Segal Family Foundation commits to fund and support Population Media Center (PMC) and other key stakeholders in the creation and distribution of a radio soap opera and allied programs. The proposed project will be completed over the course of three years and will include the production and nationwide broadcast of a radio serial drama in Kirundi. The program will reach a large percentage of the Burundian population both in cities and in rural areas, via national and community radio stations.
Attempts to achieve positive health outcomes for girls and women sometimes fail to achieve maximum effect due to the absence of programming directed towards other stakeholders, such as men and boys or health workers. The behavior change soap opera will thus engage all groups with content that is entertaining, informative and relatable. The content and character formation will be driven by the priority issues of the stakeholders and informed by formative research on current attitudes and behaviors in the country that are related to those issues. The program will be custom-written for current Burundi culture and situations. Rural families make up the majority of the Burundian population, so much of the content will center on issues facing rural families in their daily lives, such as childbearing, nutrition, sickness, education, spousal relations, etc.
Segal Family Foundation will provide funding and convening support for the various actors involved in the project. SFF has a full-time Burundian staff member based in the country who will be able to coordinate project efforts and ensure that all parties are engaged.
Population Media Center will create and broadcast 208 episodes over two years.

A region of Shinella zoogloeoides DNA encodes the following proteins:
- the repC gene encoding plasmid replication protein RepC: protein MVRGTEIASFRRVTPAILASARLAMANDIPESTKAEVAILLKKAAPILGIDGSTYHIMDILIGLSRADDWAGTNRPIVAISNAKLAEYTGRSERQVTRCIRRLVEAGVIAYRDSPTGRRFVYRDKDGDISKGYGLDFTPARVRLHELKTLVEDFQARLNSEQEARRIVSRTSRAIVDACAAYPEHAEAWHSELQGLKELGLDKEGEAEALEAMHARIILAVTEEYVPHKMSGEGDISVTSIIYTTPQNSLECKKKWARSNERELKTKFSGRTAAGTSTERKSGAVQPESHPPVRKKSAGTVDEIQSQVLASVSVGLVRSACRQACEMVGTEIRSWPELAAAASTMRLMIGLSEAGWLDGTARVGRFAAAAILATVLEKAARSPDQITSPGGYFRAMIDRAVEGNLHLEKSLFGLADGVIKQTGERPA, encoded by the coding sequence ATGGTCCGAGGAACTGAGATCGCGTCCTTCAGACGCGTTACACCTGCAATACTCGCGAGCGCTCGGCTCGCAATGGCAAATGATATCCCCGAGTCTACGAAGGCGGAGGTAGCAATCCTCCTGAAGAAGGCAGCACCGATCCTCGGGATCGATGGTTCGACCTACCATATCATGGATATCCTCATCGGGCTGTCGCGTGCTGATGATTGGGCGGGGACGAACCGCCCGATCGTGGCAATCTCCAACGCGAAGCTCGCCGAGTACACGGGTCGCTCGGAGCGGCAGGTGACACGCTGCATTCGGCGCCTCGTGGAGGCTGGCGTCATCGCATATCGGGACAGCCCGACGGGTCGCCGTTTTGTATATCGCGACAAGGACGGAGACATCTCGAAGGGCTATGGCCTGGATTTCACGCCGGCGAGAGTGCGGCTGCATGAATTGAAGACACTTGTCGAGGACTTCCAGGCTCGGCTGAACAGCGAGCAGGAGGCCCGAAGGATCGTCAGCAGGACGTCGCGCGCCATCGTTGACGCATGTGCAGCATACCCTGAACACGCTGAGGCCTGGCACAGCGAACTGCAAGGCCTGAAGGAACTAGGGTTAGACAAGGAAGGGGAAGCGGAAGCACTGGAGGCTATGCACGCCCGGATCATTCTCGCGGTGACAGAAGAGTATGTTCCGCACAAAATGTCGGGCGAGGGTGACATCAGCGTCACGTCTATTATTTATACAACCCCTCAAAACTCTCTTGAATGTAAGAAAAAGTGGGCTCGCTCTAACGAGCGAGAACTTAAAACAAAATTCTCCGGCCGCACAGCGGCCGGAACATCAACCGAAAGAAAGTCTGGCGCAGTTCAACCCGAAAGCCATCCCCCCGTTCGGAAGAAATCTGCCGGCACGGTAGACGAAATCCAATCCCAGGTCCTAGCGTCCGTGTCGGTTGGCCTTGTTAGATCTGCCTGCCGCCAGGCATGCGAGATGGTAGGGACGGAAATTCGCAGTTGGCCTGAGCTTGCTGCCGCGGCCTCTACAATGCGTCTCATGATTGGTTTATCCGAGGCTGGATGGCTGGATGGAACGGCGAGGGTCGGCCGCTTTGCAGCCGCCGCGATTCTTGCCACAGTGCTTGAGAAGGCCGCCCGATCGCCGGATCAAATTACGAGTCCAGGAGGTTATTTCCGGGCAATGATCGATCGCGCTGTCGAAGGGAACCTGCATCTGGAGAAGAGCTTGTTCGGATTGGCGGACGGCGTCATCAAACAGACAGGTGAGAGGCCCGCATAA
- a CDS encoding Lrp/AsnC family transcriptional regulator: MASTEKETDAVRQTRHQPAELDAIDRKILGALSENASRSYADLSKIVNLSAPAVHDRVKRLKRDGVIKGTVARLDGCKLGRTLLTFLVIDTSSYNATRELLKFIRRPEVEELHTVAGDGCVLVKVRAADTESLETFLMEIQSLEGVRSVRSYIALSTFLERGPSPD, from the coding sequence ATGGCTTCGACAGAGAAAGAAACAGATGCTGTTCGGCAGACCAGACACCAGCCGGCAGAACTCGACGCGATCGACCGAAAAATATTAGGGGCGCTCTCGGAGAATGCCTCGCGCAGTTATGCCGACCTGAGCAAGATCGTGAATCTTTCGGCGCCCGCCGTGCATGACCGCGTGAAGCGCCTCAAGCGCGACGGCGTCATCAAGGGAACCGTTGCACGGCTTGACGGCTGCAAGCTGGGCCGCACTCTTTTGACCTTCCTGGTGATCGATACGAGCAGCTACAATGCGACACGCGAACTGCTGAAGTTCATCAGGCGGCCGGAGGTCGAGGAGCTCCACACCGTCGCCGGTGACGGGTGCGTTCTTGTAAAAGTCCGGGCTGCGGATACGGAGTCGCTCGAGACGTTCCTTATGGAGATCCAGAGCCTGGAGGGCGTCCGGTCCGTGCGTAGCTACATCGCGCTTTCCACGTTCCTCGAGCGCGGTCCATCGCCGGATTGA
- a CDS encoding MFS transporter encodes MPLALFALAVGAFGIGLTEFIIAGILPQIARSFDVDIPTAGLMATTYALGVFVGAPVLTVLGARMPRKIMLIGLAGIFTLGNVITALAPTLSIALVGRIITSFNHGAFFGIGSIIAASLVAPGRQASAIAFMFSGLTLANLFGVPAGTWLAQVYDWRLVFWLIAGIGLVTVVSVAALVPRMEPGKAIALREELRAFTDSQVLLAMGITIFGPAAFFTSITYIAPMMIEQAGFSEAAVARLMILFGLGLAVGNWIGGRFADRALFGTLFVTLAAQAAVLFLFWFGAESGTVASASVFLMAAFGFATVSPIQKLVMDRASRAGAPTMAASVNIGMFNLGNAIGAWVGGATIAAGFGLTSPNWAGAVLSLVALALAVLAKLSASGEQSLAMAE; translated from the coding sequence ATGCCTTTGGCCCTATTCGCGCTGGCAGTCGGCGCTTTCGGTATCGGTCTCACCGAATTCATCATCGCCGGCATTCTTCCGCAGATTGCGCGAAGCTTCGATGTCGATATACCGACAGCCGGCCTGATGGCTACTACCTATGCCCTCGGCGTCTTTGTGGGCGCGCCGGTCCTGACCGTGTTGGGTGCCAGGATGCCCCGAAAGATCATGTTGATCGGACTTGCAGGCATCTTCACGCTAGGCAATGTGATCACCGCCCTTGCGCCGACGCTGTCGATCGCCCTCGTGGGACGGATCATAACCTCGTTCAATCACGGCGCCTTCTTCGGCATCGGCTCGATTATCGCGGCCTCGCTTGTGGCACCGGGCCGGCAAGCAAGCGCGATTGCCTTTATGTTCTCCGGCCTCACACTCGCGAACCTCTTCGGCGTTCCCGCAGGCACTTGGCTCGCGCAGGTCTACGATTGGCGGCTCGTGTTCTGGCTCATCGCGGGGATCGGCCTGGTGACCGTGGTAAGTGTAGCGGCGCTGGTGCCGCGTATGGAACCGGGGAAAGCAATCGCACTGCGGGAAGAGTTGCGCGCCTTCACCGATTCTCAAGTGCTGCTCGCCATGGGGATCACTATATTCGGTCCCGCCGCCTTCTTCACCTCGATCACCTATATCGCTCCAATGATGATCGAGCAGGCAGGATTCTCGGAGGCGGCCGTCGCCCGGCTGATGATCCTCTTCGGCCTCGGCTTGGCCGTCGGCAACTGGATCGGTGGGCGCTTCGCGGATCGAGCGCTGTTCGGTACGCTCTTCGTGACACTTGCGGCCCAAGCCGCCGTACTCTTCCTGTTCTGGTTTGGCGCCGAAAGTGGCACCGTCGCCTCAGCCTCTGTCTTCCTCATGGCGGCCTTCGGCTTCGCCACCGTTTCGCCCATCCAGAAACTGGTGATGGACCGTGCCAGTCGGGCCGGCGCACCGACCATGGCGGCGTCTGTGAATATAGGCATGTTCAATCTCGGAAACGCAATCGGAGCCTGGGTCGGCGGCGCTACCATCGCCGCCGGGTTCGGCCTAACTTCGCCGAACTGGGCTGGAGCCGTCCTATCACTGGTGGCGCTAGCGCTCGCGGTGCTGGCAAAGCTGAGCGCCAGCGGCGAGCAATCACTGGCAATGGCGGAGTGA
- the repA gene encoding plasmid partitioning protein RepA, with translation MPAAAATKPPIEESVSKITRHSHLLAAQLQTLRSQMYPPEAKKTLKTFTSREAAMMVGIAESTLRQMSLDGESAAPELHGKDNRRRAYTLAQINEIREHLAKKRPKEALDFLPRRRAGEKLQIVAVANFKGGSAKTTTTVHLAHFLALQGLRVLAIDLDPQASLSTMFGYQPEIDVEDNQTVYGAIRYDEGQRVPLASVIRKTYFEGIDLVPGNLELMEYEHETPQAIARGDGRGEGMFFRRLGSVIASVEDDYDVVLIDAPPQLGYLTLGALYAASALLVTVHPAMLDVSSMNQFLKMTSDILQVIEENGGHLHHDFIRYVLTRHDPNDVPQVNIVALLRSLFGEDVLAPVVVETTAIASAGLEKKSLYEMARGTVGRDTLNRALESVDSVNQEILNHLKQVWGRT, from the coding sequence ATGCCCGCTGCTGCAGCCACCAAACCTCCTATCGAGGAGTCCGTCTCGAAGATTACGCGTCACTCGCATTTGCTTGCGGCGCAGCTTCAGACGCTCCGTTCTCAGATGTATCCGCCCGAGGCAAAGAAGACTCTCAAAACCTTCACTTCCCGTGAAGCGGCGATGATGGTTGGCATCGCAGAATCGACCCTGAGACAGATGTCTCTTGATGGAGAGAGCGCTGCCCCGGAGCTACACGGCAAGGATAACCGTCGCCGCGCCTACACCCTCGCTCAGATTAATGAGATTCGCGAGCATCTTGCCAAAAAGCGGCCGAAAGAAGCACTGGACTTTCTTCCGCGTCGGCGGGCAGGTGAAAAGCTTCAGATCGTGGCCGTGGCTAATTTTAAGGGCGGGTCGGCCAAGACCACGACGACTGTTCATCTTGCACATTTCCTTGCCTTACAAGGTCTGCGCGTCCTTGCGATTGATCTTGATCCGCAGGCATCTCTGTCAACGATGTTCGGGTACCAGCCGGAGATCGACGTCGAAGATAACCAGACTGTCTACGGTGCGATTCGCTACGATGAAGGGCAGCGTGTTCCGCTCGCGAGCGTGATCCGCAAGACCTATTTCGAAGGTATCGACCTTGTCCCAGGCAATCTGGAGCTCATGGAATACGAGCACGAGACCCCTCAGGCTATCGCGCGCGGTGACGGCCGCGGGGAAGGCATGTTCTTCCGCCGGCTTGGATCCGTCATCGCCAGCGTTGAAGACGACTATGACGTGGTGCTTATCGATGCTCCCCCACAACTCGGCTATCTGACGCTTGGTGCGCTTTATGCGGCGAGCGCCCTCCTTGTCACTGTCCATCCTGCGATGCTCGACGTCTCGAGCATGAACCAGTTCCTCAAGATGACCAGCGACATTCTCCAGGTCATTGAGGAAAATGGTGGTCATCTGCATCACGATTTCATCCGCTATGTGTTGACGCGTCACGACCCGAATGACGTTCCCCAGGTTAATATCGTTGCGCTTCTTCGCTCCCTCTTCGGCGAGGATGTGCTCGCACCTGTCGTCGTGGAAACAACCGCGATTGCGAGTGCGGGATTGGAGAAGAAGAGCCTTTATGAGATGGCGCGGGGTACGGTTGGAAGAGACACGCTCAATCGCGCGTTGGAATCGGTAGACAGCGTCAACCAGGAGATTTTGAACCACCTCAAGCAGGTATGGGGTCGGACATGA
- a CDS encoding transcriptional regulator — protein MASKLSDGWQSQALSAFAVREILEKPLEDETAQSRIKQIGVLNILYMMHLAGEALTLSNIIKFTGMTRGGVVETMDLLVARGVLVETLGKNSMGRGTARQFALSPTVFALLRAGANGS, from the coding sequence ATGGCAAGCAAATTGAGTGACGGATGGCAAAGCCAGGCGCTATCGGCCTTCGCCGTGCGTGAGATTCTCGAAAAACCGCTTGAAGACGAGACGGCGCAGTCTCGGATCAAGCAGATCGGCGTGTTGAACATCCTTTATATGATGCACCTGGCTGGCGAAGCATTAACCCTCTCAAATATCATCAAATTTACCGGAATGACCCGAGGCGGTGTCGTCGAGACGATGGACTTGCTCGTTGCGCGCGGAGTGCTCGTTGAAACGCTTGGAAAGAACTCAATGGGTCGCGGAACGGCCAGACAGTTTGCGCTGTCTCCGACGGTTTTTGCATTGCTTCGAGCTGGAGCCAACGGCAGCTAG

The beginning of the project will consist of formative research, training, and pretesting pilot episodes. This will occur between May and December, 2013. Specific deliverables will include: 1) hire PMC-Burundi project director and other key administrative and technical staff; 2) establish an advisory committee to advise on technical content and to ensure that increased demand for health services can be satisfied by the available health infrastructure; 3) engage research firm to research current attitudes and behaviors of Burundians regarding health and social issues to be addressed by the drama, and to analyze the existing health and social service infrastructure; 4) train writers and actors; 5) engage scriptwriters, producer and actors to produce pilot episodes based on research findings and advisory committee's direction.
The radio broadcasts will run between January, 2014 and December, 2015. The program will be broadcast twice each week on national and community radio stations. Specific deliverables will include: 1) promotional campaign to raise awareness of program 2) establishment of listeners' groups to meet during broadcasts, discuss content of each episode, and provide feedback to the creative team 3) allied activities such as drama performances, call-in shows, and other activities to reinforce radio program themes.
A baseline study will be conducted immediately prior to the broadcast launch, in the first quarter of 2014. PMC will post a call for proposals from qualified research firms in Burundi, and will select a firm to conduct the baseline study from among the bidding agencies (based on technical merit and cost).